She said the Republicans were for freedom, while the Democrats favoured government control.
“Biden and the Democrats have failed you. They know it, you know it, and it’s time for a change,” Ms Huckabee Sanders said.
She warned that the right and left no longer divides the US – and now, “the choice is between normal or crazy”.
“President Biden inherited the fastest economic recovery on record; the most secure border in history; cheap, abundant homegrown energy; fast rising wages; a rebuilt military, and a world that was stable and at peace. But over the last two years, Democrats destroyed it all,” Ms Huckabee Sanders claimed.
And criticising Mr Biden’s record, she added: “Beyond our border from Afghanistan to Ukraine, from North Korea to Iran, President Biden’s weakness puts our nation and the world at risk. And the president’s refusal to stand up to China, our most formidable adversary, is dangerous and unacceptable.”
Biden starts throwing punches
Joe Biden came out punching on Capitol Hill in a way that belied learned expectation.
On the big occasion, he didn’t fluff his lines or miss his targets – unlike the Joe Biden of so many other occasions.
For too many, to watch him is to write him off.
Too much about this 80-year-old president seems too old, too infirm and too incapable of another run for the White House.
And yet, he has said he intends to stand again and there are strong hints of an announcement soon.
That’s why this State of the Union mattered to Biden the candidate – a political setpiece as a campaign platform.
He offered a retrospective that felt like a relaunch, his self-assessment return that had him turning the economy around, saving democracy and, still, restoring the soul of the nation.
It was a vision of work done, and work in progress.
Whatever Mr Biden has delivered as president – and he has scored legislative victories – to the voting public, it seems to have passed them by.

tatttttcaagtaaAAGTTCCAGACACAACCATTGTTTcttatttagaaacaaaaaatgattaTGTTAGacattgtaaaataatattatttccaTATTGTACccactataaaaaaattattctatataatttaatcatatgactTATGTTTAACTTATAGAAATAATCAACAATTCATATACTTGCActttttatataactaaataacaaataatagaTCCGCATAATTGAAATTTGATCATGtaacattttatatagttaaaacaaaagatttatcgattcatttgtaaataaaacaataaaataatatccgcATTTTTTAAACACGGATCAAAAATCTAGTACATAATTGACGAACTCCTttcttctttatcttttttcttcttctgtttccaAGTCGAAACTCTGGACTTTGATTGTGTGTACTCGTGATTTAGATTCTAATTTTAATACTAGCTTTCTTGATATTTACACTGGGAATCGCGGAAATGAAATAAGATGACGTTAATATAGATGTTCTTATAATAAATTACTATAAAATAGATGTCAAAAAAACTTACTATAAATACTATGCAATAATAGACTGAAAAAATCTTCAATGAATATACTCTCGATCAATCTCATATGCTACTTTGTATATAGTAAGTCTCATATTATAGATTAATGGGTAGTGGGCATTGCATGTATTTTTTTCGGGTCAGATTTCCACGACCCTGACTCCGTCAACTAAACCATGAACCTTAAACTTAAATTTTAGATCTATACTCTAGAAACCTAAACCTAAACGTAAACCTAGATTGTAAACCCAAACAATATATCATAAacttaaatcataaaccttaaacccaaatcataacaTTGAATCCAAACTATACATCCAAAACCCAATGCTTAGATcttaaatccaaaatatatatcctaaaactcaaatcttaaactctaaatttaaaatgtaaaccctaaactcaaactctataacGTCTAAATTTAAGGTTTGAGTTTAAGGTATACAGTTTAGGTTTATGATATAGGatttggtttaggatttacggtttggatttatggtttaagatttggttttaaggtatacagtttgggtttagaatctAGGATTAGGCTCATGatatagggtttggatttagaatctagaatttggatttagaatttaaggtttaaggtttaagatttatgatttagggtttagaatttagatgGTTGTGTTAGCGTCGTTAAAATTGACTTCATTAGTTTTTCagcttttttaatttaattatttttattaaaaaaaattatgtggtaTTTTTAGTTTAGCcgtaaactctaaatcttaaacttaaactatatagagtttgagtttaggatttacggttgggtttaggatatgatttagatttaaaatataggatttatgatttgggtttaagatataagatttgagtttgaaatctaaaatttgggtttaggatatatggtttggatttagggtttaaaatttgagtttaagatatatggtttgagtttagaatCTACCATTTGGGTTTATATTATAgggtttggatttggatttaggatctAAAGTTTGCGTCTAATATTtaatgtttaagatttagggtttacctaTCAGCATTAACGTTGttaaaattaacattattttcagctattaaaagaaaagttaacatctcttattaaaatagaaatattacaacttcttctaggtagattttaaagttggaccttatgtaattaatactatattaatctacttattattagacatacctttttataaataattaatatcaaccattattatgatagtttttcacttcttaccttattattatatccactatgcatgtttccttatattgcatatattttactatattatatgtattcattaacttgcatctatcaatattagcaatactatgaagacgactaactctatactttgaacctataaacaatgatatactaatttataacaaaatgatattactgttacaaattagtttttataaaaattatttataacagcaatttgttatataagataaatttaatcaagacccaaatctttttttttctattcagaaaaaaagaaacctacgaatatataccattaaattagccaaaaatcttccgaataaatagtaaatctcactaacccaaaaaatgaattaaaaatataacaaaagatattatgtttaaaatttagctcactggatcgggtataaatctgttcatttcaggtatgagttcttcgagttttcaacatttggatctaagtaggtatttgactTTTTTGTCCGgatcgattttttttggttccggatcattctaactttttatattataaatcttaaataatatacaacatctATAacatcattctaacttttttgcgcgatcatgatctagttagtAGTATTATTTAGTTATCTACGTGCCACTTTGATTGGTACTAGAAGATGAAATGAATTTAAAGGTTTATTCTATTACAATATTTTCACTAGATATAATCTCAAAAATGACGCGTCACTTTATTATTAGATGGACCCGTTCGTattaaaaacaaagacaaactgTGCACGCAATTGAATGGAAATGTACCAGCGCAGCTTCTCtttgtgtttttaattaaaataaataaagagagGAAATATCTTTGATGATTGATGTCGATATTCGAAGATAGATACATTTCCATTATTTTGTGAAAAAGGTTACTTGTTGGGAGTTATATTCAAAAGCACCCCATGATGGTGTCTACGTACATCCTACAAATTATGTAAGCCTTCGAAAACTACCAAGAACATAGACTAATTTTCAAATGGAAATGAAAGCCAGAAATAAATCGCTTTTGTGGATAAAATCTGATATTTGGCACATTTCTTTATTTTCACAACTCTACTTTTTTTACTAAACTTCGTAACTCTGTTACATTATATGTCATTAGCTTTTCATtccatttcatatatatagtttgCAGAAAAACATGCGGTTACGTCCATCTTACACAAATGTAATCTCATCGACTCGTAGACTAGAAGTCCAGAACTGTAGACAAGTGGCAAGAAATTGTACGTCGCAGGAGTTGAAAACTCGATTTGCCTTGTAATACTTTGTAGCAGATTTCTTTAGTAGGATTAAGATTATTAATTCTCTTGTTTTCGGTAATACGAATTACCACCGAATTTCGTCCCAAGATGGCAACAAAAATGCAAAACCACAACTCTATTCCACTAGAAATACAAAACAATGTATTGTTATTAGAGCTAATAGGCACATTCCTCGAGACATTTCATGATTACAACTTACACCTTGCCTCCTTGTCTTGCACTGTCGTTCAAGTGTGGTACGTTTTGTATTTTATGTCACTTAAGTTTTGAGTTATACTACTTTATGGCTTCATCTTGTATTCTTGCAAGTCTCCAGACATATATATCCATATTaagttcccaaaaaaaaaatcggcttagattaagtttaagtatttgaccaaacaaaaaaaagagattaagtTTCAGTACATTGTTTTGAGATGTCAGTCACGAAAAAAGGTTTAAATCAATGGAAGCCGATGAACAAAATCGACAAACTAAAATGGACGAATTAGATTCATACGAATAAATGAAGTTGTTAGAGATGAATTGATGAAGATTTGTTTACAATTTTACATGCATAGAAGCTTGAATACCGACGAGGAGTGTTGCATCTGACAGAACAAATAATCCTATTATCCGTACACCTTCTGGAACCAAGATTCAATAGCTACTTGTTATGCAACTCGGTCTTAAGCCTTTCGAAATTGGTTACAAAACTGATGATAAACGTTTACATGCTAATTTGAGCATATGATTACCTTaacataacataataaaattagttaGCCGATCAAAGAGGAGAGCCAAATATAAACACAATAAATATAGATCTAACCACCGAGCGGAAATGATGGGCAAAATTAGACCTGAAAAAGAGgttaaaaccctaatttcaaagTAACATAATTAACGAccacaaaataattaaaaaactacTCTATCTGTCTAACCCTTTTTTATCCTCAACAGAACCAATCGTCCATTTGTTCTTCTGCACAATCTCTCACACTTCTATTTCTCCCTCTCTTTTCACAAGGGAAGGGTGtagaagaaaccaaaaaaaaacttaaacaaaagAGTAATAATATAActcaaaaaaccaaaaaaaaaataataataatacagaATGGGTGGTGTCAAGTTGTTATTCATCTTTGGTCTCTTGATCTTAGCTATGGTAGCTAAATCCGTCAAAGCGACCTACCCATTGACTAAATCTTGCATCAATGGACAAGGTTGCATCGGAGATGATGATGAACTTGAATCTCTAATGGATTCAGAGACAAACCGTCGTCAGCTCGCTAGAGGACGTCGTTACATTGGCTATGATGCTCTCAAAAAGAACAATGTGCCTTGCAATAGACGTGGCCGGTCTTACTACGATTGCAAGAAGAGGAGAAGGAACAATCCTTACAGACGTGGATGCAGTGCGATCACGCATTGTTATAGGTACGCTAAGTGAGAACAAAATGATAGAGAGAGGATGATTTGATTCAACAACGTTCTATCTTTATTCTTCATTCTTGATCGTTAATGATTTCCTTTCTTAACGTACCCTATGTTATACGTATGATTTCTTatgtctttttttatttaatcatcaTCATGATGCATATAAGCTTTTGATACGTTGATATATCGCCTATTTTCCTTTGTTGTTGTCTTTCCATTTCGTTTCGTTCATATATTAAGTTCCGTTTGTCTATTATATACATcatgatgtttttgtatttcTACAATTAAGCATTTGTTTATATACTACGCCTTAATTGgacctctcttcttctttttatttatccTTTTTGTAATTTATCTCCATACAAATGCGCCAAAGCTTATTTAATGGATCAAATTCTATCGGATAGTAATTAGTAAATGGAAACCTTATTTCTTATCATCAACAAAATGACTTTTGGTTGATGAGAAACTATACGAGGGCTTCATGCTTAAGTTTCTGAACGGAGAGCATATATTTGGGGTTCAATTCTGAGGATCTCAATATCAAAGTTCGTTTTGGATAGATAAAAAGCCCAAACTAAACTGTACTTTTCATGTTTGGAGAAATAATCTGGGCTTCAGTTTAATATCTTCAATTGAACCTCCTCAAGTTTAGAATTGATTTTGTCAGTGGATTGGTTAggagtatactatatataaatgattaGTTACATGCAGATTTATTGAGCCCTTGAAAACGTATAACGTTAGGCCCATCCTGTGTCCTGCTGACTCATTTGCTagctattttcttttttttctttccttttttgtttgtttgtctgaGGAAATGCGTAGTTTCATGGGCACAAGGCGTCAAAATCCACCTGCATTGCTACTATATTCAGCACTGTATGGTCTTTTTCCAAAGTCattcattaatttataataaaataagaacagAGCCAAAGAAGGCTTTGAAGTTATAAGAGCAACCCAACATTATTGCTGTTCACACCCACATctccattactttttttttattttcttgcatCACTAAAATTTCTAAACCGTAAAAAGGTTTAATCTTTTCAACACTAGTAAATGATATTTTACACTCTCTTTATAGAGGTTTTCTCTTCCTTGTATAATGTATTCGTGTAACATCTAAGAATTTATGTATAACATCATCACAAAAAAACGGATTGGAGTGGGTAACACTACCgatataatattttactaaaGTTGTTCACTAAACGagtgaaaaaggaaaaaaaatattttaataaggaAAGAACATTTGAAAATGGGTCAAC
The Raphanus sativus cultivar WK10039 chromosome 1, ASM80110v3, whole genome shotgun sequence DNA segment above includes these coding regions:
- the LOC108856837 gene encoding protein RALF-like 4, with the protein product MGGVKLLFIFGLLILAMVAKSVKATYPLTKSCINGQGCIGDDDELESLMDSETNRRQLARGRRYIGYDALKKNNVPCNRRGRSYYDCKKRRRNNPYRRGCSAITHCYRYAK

Opinion polls conducted prior to the big speech showed that most people didn’t think he had achieved very much during his presidency; most Democrats don’t want him to run for a second term.
It is a negative public perception that he can’t shake and demands that he shape his strategy accordingly.
In showcasing his record, he reached out to his Congressional opponents, appealing to “Republican friends” to work together to drive legislative reform.
As a body, they won’t, and he knows it.
This is a divided Congress and, in the House of Representatives, a majority Republican roadblock stands in the way.
Joe Biden might preach progress along bipartisan lines, but he’s aware it won’t wash.
We saw, in flashes, Republican dissent when he spoke about banning assault weapons and raising America’s debt ceiling.
We probably witnessed, too, Biden developing his campaign narrative – Joe the builder versus Republican wreckers.
If he can frame the next election as a repeat of the last, stability versus chaos, then he has form.
It’s a fight he won in 2020 and he’s entitled to expect Democrats to back him once more, particularly if he’s running against Donald Trump.
Biden’s State of the Union will be followed by a flurry of campaigning across a number of states.
Opinion pollsters have had him on the ropes for the duration of his presidency and he sees the immediate future as a time to turn that round.
In this political rope-a-dope, the president has started throwing punches.